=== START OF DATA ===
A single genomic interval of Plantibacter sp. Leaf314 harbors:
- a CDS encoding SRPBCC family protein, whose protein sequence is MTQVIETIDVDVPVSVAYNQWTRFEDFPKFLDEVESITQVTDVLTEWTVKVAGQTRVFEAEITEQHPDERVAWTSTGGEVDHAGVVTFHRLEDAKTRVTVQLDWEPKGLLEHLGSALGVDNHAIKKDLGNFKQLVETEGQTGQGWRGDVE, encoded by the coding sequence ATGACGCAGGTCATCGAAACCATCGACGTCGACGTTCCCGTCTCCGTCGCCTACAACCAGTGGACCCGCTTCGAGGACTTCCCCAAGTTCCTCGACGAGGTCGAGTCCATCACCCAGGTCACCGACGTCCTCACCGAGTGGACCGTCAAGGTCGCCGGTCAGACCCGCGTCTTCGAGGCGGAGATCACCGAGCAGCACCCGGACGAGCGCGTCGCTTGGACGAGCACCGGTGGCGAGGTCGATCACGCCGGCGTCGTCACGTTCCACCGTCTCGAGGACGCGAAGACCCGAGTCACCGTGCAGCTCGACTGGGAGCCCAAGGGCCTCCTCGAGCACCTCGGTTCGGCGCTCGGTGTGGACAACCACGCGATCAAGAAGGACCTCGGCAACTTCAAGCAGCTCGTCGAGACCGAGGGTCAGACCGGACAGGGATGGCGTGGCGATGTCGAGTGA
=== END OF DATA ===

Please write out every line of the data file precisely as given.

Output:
A single genomic interval of Plantibacter sp. Leaf314 harbors:
- a CDS encoding SRPBCC family protein, whose protein sequence is MTQVIETIDVDVPVSVAYNQWTRFEDFPKFLDEVESITQVTDVLTEWTVKVAGQTRVFEAEITEQHPDERVAWTSTGGEVDHAGVVTFHRLEDAKTRVTVQLDWEPKGLLEHLGSALGVDNHAIKKDLGNFKQLVETEGQTGQGWRGDVE, encoded by the coding sequence ATGACGCAGGTCATCGAAACCATCGACGTCGACGTTCCCGTCTCCGTCGCCTACAACCAGTGGACCCGCTTCGAGGACTTCCCCAAGTTCCTCGACGAGGTCGAGTCCATCACCCAGGTCACCGACGTCCTCACCGAGTGGACCGTCAAGGTCGCCGGTCAGACCCGCGTCTTCGAGGCGGAGATCACCGAGCAGCACCCGGACGAGCGCGTCGCTTGGACGAGCACCGGTGGCGAGGTCGATCACGCCGGCGTCGTCACGTTCCACCGTCTCGAGGACGCGAAGACCCGAGTCACCGTGCAGCTCGACTGGGAGCCCAAGGGCCTCCTCGAGCACCTCGGTTCGGCGCTCGGTGTGGACAACCACGCGATCAAGAAGGACCTCGGCAACTTCAAGCAGCTCGTCGAGACCGAGGGTCAGACCGGACAGGGATGGCGTGGCGATGTCGAGTGA